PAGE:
Pupils at this popular independent school are high achievers, and the EAL pupils generally have very good levels of English. However, staff had identified that pupils needed to move away from sticking rigidly to the literal meaning of a text and instead demonstrate an ability to understand the subtleties of language, such as nuances and inferences.
Bernie O’Neal, the school’s head of Learning Support, recognised that some upskilling was needed in order for staff to best support the girls, particularly given that word-based problems are becoming more and more frequent across the curriculum, notably in Maths and Science.
Some of the key points made during this inset session included:
- Staff do not need to be qualified teachers of EAL. Instead they can use their existing skills set to enhance the learning experience for EAL pupils. Similarly, the stumbling block of questioning some of our own knowledge of grammar can easily be overcome.
- EAL students face the hurdle of first deciphering word-based problems. Working with parents to develop their children’s linguistic competence in their mother tongue will generate enormous benefits here. If parents are unwilling or unable to collaborate, then there are still techniques that teaching staff can use to compensate.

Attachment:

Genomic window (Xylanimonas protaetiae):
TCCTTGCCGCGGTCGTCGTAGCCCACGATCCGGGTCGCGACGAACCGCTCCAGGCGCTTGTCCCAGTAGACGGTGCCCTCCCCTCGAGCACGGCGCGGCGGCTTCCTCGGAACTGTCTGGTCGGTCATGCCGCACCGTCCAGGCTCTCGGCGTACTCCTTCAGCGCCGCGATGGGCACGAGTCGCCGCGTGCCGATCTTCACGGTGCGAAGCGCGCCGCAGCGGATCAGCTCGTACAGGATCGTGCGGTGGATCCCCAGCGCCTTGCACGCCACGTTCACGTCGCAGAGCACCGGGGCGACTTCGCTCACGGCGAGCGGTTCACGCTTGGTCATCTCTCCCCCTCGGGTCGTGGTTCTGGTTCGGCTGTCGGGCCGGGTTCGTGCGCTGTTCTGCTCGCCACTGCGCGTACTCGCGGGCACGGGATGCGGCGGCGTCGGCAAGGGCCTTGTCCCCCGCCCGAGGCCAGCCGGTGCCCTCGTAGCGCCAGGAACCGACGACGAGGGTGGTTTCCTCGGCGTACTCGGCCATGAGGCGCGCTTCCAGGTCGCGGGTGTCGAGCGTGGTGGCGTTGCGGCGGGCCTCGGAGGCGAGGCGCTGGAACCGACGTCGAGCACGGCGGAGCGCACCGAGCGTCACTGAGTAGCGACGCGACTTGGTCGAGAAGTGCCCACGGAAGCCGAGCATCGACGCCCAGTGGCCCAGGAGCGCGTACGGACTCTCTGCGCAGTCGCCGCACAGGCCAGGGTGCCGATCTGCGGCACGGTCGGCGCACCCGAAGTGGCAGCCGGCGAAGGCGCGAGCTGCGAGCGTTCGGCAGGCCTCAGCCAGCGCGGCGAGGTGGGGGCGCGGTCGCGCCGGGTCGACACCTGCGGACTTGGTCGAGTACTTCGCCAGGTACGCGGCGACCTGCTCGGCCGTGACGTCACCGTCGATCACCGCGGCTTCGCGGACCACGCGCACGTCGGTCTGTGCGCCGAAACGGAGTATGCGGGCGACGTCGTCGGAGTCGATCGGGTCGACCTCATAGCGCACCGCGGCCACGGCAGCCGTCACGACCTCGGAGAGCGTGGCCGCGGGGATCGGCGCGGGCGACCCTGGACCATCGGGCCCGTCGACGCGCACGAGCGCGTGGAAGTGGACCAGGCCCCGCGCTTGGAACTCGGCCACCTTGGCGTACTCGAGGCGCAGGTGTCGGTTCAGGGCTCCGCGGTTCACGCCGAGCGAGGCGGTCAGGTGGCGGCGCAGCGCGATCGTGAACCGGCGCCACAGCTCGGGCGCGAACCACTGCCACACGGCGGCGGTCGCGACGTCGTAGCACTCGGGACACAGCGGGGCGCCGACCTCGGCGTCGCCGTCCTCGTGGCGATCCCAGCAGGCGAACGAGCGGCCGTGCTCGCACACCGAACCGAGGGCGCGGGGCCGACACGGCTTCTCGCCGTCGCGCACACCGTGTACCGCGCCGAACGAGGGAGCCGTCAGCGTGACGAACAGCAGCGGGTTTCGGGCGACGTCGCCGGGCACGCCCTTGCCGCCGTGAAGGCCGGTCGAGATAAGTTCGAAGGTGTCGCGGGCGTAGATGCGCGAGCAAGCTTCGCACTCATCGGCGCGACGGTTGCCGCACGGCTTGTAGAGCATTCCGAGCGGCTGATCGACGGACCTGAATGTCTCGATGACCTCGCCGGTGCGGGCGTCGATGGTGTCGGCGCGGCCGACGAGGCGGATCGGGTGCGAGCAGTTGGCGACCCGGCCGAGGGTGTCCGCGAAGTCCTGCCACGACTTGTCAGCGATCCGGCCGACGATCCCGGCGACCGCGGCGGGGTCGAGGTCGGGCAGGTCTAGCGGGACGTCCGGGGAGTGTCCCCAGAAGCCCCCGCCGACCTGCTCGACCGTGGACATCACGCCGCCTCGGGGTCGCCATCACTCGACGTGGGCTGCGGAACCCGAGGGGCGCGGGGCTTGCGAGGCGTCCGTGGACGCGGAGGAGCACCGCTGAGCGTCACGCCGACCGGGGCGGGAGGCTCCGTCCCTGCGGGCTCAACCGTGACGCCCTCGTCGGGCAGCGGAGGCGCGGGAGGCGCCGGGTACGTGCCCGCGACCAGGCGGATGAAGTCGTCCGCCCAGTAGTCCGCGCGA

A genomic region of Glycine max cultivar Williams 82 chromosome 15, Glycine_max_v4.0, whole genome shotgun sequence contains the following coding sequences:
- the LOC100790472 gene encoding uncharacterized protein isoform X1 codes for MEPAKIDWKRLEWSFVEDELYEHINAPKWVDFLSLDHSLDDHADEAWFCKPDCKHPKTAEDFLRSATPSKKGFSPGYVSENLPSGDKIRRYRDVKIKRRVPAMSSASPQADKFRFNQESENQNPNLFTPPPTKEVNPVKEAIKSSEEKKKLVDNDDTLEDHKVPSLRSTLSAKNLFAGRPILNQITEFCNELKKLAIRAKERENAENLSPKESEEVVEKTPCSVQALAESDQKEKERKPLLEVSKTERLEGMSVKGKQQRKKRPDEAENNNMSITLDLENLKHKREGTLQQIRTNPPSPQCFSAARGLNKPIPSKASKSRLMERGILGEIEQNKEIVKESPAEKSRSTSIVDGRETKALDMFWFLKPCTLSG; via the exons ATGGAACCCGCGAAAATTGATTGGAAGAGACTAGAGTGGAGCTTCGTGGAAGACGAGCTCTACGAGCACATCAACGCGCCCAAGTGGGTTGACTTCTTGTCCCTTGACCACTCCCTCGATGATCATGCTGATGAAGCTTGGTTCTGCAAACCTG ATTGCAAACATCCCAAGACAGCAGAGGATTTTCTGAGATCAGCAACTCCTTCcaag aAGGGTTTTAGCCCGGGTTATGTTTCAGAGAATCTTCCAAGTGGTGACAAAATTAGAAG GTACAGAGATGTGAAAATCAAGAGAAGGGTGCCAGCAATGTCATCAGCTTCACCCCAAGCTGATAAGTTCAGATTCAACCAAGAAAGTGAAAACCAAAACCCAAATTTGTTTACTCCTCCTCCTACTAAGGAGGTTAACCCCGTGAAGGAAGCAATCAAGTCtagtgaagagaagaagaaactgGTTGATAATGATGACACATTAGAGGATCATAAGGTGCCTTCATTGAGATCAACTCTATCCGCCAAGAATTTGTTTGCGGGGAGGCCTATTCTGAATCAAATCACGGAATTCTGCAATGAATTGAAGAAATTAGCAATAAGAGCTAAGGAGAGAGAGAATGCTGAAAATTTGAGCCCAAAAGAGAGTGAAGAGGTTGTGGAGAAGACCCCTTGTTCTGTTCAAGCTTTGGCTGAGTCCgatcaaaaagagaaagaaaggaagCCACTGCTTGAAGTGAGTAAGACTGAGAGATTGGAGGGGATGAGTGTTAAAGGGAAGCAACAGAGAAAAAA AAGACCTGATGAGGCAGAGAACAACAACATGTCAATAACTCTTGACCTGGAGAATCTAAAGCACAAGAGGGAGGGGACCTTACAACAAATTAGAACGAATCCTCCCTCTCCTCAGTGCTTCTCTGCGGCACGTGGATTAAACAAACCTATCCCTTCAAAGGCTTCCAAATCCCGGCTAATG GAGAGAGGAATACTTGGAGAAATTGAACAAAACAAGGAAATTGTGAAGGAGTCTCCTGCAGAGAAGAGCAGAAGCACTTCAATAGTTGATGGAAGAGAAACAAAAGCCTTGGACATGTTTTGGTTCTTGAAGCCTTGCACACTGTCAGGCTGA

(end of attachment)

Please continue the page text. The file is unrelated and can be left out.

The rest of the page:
- Talk is the key to success in writing. Activities such as Socratic Talk can be tailored to move pupils from informal talk and writing to formal talk and academic writing.
- All pupils, whether native or non-native speakers, can benefit from EAL-based techniques to increase their written competence.
“The session led by Beaumont was excellent,” said deputy head Sarah Haslam. “It was pitched at just the right level. Thank you to Jo Higgins-Cezza for preparing so carefully to ensure that the session was tailored to our needs.”
Feedback from Withington Girls School staff was hugely positive. Teachers were keen to practise new strategies and explore how Resilience Training will further encourage pupils to move out of their comfort zones. Listen to head of Learning Miss O’ Neal’s feedback in this short video clip.
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